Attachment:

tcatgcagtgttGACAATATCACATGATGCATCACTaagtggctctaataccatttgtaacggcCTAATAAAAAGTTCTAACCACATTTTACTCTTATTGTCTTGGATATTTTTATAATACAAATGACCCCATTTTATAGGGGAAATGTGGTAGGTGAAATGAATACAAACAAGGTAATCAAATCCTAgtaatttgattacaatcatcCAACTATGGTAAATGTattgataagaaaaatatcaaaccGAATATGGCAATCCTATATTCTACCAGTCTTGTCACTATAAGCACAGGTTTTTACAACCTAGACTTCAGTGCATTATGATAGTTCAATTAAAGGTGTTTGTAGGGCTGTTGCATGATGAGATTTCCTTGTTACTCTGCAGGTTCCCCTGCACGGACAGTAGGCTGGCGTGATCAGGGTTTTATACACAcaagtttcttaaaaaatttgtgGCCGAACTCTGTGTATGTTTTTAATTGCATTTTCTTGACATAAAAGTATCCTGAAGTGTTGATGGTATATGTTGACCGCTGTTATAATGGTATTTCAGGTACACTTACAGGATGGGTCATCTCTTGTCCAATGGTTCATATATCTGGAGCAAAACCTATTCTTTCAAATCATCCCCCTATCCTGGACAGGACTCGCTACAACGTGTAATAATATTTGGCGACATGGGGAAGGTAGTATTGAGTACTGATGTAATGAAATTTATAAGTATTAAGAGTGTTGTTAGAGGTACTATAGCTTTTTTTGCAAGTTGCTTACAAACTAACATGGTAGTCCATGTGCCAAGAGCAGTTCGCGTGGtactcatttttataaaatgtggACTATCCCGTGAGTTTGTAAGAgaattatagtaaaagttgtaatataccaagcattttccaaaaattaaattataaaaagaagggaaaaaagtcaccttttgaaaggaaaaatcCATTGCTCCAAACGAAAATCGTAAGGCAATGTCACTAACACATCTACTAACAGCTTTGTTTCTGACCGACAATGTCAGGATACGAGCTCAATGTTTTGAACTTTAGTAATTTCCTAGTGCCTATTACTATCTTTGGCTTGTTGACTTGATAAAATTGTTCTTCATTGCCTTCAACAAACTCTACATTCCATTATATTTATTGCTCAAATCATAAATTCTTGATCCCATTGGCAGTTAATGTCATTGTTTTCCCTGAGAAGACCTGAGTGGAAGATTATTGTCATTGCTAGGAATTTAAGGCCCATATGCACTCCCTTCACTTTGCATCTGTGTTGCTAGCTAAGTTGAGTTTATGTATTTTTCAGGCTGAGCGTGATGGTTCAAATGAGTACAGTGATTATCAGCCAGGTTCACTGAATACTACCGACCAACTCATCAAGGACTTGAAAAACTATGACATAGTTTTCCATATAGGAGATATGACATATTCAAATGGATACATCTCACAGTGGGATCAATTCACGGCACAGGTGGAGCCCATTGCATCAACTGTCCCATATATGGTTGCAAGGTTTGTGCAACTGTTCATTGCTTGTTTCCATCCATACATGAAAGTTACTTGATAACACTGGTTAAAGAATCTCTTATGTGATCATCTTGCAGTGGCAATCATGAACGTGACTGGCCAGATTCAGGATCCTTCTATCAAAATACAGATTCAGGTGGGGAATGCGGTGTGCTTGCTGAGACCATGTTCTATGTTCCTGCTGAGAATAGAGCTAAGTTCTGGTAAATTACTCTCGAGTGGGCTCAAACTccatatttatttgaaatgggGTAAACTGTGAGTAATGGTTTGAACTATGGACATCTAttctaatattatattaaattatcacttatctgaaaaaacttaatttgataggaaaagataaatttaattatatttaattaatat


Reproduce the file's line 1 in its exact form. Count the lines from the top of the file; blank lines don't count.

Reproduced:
tcatgcagtgttGACAATATCACATGATGCATCACTaagtggctctaataccatttgtaacggcCTAATAAAAAGTTCTAACCACATTTTACTCTTATTGTCTTGGATATTTTTATAATACAAATGACCCCATTTTATAGGGGAAATGTGGTAGGTGAAATGAATACAAACAAGGTAATCAAATCCTAgtaatttgattacaatcatcCAACTATGGTAAATGTattgataagaaaaatatcaaaccGAATATGGCAATCCTATATTCTACCAGTCTTGTCACTATAAGCACAGGTTTTTACAACCTAGACTTCAGTGCATTATGATAGTTCAATTAAAGGTGTTTGTAGGGCTGTTGCATGATGAGATTTCCTTGTTACTCTGCAGGTTCCCCTGCACGGACAGTAGGCTGGCGTGATCAGGGTTTTATACACAcaagtttcttaaaaaatttgtgGCCGAACTCTGTGTATGTTTTTAATTGCATTTTCTTGACATAAAAGTATCCTGAAGTGTTGATGGTATATGTTGACCGCTGTTATAATGGTATTTCAGGTACACTTACAGGATGGGTCATCTCTTGTCCAATGGTTCATATATCTGGAGCAAAACCTATTCTTTCAAATCATCCCCCTATCCTGGACAGGACTCGCTACAACGTGTAATAATATTTGGCGACATGGGGAAGGTAGTATTGAGTACTGATGTAATGAAATTTATAAGTATTAAGAGTGTTGTTAGAGGTACTATAGCTTTTTTTGCAAGTTGCTTACAAACTAACATGGTAGTCCATGTGCCAAGAGCAGTTCGCGTGGtactcatttttataaaatgtggACTATCCCGTGAGTTTGTAAGAgaattatagtaaaagttgtaatataccaagcattttccaaaaattaaattataaaaagaagggaaaaaagtcaccttttgaaaggaaaaatcCATTGCTCCAAACGAAAATCGTAAGGCAATGTCACTAACACATCTACTAACAGCTTTGTTTCTGACCGACAATGTCAGGATACGAGCTCAATGTTTTGAACTTTAGTAATTTCCTAGTGCCTATTACTATCTTTGGCTTGTTGACTTGATAAAATTGTTCTTCATTGCCTTCAACAAACTCTACATTCCATTATATTTATTGCTCAAATCATAAATTCTTGATCCCATTGGCAGTTAATGTCATTGTTTTCCCTGAGAAGACCTGAGTGGAAGATTATTGTCATTGCTAGGAATTTAAGGCCCATATGCACTCCCTTCACTTTGCATCTGTGTTGCTAGCTAAGTTGAGTTTATGTATTTTTCAGGCTGAGCGTGATGGTTCAAATGAGTACAGTGATTATCAGCCAGGTTCACTGAATACTACCGACCAACTCATCAAGGACTTGAAAAACTATGACATAGTTTTCCATATAGGAGATATGACATATTCAAATGGATACATCTCACAGTGGGATCAATTCACGGCACAGGTGGAGCCCATTGCATCAACTGTCCCATATATGGTTGCAAGGTTTGTGCAACTGTTCATTGCTTGTTTCCATCCATACATGAAAGTTACTTGATAACACTGGTTAAAGAATCTCTTATGTGATCATCTTGCAGTGGCAATCATGAACGTGACTGGCCAGATTCAGGATCCTTCTATCAAAATACAGATTCAGGTGGGGAATGCGGTGTGCTTGCTGAGACCATGTTCTATGTTCCTGCTGAGAATAGAGCTAAGTTCTGGTAAATTACTCTCGAGTGGGCTCAAACTccatatttatttgaaatgggGTAAACTGTGAGTAATGGTTTGAACTATGGACATCTAttctaatattatattaaattatcacttatctgaaaaaacttaatttgataggaaaagataaatttaattatatttaattaatat